Forum held on separation of Greenville from county school system
GREENVILLE, Ala. (WSFA) – There is a heated debate in Butler County over whether or not the city of Greenville should break away from the county to create its own school system. On Tuesday, residents gathered to learn more from experts about the process behind a possible split.
A crowd of parents and Butler County residents showed up at the LBW Conference Center to learn more about the impact a split in the school system could have on their children, their taxes and their community. A panel of school system separations experts answered questions about revenue, personnel, and detailed steps to start a new school system.
“We haven’t done any analysis. We haven’t really collected any data yet. We’re just here to walk you through and let you know the steps,” a panel member told the crowd.
There are six schools in the Butler County school system. The four within the Greenville city limits are Greenville Elementary, Greenville Middle, Greenville High, and WO Parmer Elementary. If the city creates its own system, that would leave the county with schools in Georgiana and McKenzie.
“It’s something that we’ve looked at before, that we haven’t done, but come back. Some of my council members are really interested in it,” Mayor Dexter McLendon said. “At the end of the day, we we’re doing it because our report card with the state isn’t very good.”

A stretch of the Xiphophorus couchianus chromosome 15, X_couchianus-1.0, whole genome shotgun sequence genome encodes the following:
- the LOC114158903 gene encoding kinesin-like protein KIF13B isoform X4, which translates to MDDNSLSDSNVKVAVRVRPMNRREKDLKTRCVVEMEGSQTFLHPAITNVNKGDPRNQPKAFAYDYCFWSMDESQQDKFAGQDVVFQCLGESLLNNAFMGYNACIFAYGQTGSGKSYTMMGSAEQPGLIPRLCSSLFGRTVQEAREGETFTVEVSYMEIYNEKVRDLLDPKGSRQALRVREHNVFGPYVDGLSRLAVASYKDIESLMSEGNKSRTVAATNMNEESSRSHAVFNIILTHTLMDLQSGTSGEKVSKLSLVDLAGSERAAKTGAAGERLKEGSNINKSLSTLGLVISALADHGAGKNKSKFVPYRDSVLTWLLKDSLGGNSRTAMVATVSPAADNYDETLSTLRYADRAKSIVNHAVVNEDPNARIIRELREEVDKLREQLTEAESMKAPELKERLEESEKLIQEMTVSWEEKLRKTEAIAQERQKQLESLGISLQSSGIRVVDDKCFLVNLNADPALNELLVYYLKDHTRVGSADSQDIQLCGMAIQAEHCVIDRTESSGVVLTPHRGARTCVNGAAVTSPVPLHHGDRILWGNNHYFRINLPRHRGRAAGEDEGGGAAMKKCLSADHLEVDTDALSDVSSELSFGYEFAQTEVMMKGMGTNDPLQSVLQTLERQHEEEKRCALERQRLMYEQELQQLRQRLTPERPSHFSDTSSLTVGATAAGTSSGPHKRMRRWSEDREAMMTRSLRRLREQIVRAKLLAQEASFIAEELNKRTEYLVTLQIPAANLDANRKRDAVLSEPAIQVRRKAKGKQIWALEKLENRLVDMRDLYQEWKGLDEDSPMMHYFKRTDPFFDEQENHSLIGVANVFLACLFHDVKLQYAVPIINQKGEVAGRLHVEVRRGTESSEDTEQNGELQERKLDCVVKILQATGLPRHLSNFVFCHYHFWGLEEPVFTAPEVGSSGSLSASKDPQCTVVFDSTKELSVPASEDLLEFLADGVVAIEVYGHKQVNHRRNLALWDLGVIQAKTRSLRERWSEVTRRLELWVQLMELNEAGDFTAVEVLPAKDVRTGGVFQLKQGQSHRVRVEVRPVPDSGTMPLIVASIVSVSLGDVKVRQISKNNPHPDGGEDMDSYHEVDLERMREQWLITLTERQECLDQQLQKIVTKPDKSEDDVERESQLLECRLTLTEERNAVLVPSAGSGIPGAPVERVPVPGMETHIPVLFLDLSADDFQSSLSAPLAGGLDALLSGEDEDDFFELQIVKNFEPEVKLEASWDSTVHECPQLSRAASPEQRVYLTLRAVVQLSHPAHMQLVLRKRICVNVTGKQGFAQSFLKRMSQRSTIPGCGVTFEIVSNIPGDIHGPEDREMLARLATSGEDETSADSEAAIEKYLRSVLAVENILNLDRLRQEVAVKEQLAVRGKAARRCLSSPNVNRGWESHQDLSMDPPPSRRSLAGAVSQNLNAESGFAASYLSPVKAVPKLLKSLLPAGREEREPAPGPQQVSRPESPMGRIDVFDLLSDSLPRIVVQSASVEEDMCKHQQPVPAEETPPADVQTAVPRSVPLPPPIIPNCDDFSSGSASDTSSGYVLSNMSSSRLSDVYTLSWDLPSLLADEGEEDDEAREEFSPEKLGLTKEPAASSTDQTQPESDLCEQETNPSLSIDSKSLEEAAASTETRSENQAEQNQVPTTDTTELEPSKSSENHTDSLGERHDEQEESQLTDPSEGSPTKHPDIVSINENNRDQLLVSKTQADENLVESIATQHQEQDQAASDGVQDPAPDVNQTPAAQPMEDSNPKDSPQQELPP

According to a state report, the schools located within the city limits of Greenville have lower academic ratings than the two schools located outside the city limits. The city thinks a separation could help improve those scores.
“Their ballot and McKenzie is a B. Georgiana is a C. Ours is a D, and most of the sales tax money comes from Greenville, so that’s our job, and I’m elected for do what is best for Greenville, Alabama, with my advice,” McLendon said.
“We have money that we could invest in this school system. The question is – how do you do it? So we brought in people to tell us how to do it, who are professionals who have done it elsewhere,” McLendon added.
Residents came to council with a list of concerns about taxes, staffing and budget allocation.
“The money from the county is going to supply the school,” said one resident.
“When you split schools it directly affects kids going to school for a group and things of that nature. You cut these programs in half,” said another.
“I live in town and need to know if town school is on, is it better for my son or should I move to the county,” another resident said.
Many in attendance were unconvinced that the panel had done enough research.
“I don’t want to ask you a question you can’t answer,” said one resident.
“I noticed this PowerPoint was pretty awesome, but saw two words were missing – one was Butler and the other was Greenville. How many times have you used this,” a resident asked to the panel.
The separation decision has not yet been made. McClendon said city council will vote on the decision at a city council meeting in the near future.
This wasn’t the first time Greenville city officials have attempted to secede from the county. They had considered separation about 10 years ago.
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